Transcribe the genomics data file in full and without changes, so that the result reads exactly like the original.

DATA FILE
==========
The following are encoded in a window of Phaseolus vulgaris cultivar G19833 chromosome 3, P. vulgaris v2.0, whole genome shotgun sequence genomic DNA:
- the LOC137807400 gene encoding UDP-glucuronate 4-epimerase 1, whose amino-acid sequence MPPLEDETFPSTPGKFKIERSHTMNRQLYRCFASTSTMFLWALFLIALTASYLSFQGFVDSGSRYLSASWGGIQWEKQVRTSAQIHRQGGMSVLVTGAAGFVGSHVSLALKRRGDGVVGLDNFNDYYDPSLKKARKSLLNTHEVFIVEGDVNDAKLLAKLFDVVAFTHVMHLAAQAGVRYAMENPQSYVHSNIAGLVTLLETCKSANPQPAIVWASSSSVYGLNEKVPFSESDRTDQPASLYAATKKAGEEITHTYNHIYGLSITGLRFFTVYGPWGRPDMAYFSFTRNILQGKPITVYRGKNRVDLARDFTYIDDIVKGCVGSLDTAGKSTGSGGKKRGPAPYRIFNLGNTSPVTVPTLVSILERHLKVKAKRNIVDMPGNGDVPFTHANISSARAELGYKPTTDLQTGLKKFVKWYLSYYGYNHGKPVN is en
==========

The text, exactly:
The following are encoded in a window of Phaseolus vulgaris cultivar G19833 chromosome 3, P. vulgaris v2.0, whole genome shotgun sequence genomic DNA:
- the LOC137807400 gene encoding UDP-glucuronate 4-epimerase 1, whose amino-acid sequence MPPLEDETFPSTPGKFKIERSHTMNRQLYRCFASTSTMFLWALFLIALTASYLSFQGFVDSGSRYLSASWGGIQWEKQVRTSAQIHRQGGMSVLVTGAAGFVGSHVSLALKRRGDGVVGLDNFNDYYDPSLKKARKSLLNTHEVFIVEGDVNDAKLLAKLFDVVAFTHVMHLAAQAGVRYAMENPQSYVHSNIAGLVTLLETCKSANPQPAIVWASSSSVYGLNEKVPFSESDRTDQPASLYAATKKAGEEITHTYNHIYGLSITGLRFFTVYGPWGRPDMAYFSFTRNILQGKPITVYRGKNRVDLARDFTYIDDIVKGCVGSLDTAGKSTGSGGKKRGPAPYRIFNLGNTSPVTVPTLVSILERHLKVKAKRNIVDMPGNGDVPFTHANISSARAELGYKPTTDLQTGLKKFVKWYLSYYGYNHGKPVN is en